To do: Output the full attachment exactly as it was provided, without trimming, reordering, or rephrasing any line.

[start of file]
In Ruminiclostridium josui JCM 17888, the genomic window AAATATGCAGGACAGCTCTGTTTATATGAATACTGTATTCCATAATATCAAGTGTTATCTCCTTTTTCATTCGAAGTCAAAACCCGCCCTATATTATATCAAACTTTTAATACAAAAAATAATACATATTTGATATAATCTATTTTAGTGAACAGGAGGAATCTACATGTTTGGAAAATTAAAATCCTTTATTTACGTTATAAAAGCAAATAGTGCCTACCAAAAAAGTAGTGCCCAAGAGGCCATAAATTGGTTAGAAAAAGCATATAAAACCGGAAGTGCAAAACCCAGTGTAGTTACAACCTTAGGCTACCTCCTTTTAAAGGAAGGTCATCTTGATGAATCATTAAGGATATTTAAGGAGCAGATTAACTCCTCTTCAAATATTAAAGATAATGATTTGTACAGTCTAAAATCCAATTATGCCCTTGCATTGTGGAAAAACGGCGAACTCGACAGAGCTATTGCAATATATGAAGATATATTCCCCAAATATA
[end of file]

In Ruminiclostridium josui JCM 17888, the genomic window AAATATGCAGGACAGCTCTGTTTATATGAATACTGTATTCCATAATATCAAGTGTTATCTCCTTTTTCATTCGAAGTCAAAACCCGCCCTATATTATATCAAACTTTTAATACAAAAAATAATACATATTTGATATAATCTATTTTAGTGAACAGGAGGAATCTACATGTTTGGAAAATTAAAATCCTTTATTTACGTTATAAAAGCAAATAGTGCCTACCAAAAAAGTAGTGCCCAAGAGGCCATAAATTGGTTAGAAAAAGCATATAAAACCGGAAGTGCAAAACCCAGTGTAGTTACAACCTTAGGCTACCTCCTTTTAAAGGAAGGTCATCTTGATGAATCATTAAGGATATTTAAGGAGCAGATTAACTCCTCTTCAAATATTAAAGATAATGATTTGTACAGTCTAAAATCCAATTATGCCCTTGCATTGTGGAAAAACGGCGAACTCGACAGAGCTATTGCAATATATGAAGATATATTCCCCAAATATA